How and when to take Ginger for Motion Sickness

The star of the motion sickness natural remedies line up has to be ginger! It has been used as a treatment for motion sickness for centuries (it's said to have been first used by the ancient Chinese), and although it doesn't work for everyone, a lot of people find it very effective indeed.

Ginger (Zingiber officinale) is natural, widely available and cheap. What's more, it comes in numerous forms - from raw to capsules, from cookies to tea - so even if you're not a big fan of the taste, there's likely to be something you can take. And it works fast (some people find it has an almost instant effect!), even after you have started to feel nauseous.

Ginger and side effects
For most people, ginger is completely safe and side-effect free. However, it is contra indicative (can negatively interact) with certain medications, particularly blood thinners (e.g. Aspirin). Ginger should not be used by those taking blood thinners. If you are taking a course of medication, and/or if you are at all unsure if ginger is right for you, then consult your doctor.

How to take ginger

Ginger, of course, is widely available in its raw state (ginger root), but as well as fresh, it can also be used dried, powdered and as a juice or oil. You'll find it available as supplements, pills and capsules, tea, candied, in drinks (ginger ale, ginger beer) and in sweets and cookies (ginger snaps and nuts). It is even available as an essential oil (see below).

Raw ginger root

A piece of raw ginger root: effective agains Motion Sickness. Photo by Frank C Muller, WikipediaA piece of raw ginger root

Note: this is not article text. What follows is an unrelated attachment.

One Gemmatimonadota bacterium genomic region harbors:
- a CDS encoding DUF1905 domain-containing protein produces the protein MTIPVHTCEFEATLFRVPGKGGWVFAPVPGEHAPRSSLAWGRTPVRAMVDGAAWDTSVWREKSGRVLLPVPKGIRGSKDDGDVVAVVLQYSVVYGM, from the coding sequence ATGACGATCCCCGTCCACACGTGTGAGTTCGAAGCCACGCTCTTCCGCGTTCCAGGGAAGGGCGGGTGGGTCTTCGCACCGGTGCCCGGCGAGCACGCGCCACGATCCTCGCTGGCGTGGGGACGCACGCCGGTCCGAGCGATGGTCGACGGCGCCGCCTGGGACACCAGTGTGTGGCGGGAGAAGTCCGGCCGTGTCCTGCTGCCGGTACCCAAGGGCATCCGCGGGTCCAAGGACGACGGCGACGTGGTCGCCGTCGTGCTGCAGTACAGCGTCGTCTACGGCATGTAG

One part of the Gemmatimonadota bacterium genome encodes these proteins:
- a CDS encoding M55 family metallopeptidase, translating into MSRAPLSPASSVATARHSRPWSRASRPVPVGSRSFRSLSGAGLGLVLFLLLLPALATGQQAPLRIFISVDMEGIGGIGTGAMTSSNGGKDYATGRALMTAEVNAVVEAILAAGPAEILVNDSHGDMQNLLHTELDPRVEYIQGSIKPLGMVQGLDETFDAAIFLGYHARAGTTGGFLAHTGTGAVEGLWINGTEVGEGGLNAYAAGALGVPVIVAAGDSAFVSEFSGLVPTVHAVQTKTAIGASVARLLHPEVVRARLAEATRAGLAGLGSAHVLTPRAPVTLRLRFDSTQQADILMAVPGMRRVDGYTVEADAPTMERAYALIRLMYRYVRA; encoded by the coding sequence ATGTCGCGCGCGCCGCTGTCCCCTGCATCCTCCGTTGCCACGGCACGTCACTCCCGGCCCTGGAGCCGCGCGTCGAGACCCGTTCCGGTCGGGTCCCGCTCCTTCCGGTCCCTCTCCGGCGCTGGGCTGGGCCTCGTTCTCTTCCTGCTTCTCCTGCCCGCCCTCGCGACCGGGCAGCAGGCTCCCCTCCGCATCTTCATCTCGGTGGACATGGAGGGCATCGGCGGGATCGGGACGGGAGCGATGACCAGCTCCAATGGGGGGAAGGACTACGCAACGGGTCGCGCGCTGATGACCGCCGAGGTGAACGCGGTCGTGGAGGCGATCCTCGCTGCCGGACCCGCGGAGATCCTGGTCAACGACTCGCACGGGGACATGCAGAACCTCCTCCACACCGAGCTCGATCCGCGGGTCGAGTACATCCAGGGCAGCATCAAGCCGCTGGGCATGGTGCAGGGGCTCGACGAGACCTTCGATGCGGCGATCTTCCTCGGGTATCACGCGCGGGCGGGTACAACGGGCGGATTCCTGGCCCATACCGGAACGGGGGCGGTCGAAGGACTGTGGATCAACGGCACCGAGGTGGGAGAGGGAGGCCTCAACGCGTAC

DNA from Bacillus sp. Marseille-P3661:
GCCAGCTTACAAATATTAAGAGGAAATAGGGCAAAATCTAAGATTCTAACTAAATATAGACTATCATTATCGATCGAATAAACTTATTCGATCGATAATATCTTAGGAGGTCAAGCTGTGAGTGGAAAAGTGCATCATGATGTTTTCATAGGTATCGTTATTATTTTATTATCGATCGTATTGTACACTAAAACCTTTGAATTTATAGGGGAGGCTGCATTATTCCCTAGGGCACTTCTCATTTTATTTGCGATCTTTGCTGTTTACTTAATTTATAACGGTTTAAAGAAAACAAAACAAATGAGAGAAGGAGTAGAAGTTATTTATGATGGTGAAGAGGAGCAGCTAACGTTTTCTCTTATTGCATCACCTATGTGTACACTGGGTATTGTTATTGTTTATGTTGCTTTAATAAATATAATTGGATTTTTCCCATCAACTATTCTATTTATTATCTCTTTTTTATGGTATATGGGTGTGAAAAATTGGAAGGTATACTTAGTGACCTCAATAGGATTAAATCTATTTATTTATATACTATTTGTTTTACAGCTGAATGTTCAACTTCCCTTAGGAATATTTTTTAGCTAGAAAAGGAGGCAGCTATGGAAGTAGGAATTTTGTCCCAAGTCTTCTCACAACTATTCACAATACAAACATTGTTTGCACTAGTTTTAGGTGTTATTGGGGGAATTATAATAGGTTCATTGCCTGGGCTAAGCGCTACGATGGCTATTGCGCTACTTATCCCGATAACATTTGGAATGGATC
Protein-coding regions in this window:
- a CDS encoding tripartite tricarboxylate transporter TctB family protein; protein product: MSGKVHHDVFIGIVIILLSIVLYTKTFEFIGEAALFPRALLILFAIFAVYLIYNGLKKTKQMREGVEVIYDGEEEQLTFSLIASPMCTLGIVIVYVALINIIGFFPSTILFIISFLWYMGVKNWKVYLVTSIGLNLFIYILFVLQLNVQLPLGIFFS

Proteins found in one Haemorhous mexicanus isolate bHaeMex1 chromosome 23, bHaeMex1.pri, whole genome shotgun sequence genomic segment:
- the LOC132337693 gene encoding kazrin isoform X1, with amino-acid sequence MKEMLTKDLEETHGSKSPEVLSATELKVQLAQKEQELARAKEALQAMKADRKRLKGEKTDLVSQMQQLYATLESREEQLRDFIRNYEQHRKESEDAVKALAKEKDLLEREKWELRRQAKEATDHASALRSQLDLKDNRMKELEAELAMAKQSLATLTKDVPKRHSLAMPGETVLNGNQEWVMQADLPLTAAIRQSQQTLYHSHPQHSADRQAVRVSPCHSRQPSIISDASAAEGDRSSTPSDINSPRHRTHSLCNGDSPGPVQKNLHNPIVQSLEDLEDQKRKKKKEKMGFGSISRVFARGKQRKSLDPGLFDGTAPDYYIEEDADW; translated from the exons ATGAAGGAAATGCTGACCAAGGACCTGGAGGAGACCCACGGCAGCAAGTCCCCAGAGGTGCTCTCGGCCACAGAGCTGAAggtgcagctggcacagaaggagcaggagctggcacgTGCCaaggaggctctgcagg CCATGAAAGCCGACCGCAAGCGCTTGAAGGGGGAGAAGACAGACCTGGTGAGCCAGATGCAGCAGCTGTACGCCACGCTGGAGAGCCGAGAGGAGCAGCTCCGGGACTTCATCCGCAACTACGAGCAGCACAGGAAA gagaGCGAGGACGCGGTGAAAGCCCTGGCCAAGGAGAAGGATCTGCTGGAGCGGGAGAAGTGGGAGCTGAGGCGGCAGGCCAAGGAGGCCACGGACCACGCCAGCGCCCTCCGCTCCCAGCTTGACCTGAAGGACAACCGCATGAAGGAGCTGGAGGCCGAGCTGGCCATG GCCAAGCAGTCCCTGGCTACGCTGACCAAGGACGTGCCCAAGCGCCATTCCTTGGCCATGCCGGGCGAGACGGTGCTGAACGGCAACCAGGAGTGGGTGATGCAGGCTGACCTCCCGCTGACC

The cheapest way to take ginger is to simply buy a small piece of fresh raw ginger root in the supermarket (fresh produce section). Peel it and suck or chew a small cube or slice. Probably better not to swallow it though, as ginger can give a lingering aftertaste that many find unpleasant.

Ginger pills, tablets and capsules

If raw ginger is a bit much for you, visit your local pharmacy to get ginger in dehydrated form as pills, capsules or chewable tablets. I find the chewable tablets work best for me, probably as the chewing action itself has a preventative effect against nausea (see Basic "Dos and Don'ts" - 'Suck a hard candy / boiled sweet' section).

Powdered ginger

Found in supermarket spice sections, powdered ginger can also be effective, and half a teaspoon full can be taken in a glass of water (plain or fizzy) or apple juice. Mix in a little sugar if you still have problems with the taste.

Similarly, raw ginger root can be grated and boiled up to make a 'tea'. Strain off the grated pieces and drink the liquid either as it is, or with added sugar or honey. I find this better hot than cold, so take it along with you in a vacuum flask.

Ginger candy

Another option is to suck on a piece of candied ginger (also known as crystallized ginger), available from good grocery and health food stores. Rather than chew the ginger, let it dissolve in your mouth. As with raw ginger, don't swallow too much of this, as it tends to 'repeat' on you.

Pickled ginger (gari, Japanese sushi ginger) for Motion and Sea SicknessPickled ginger (gari, Japanese sushi ginger)

Pickled ginger

Pickled ginger (or gari, Japanese sushi ginger) is available from Asian groceries and some health food stores. It's a good option if you like the taste and can get hold of it.

Ginger cookies and biscuits

Of course, the easiest way to take ginger is in cookie/biscuit form. Ginger snaps and ginger nuts are widely available. Before you buy, though, do make sure they contain real ginger (and not just an artificial flavoring). You could even try chocolate covered ginger, although the richness of the chocolate shell may well be counterproductive in preventing sickness.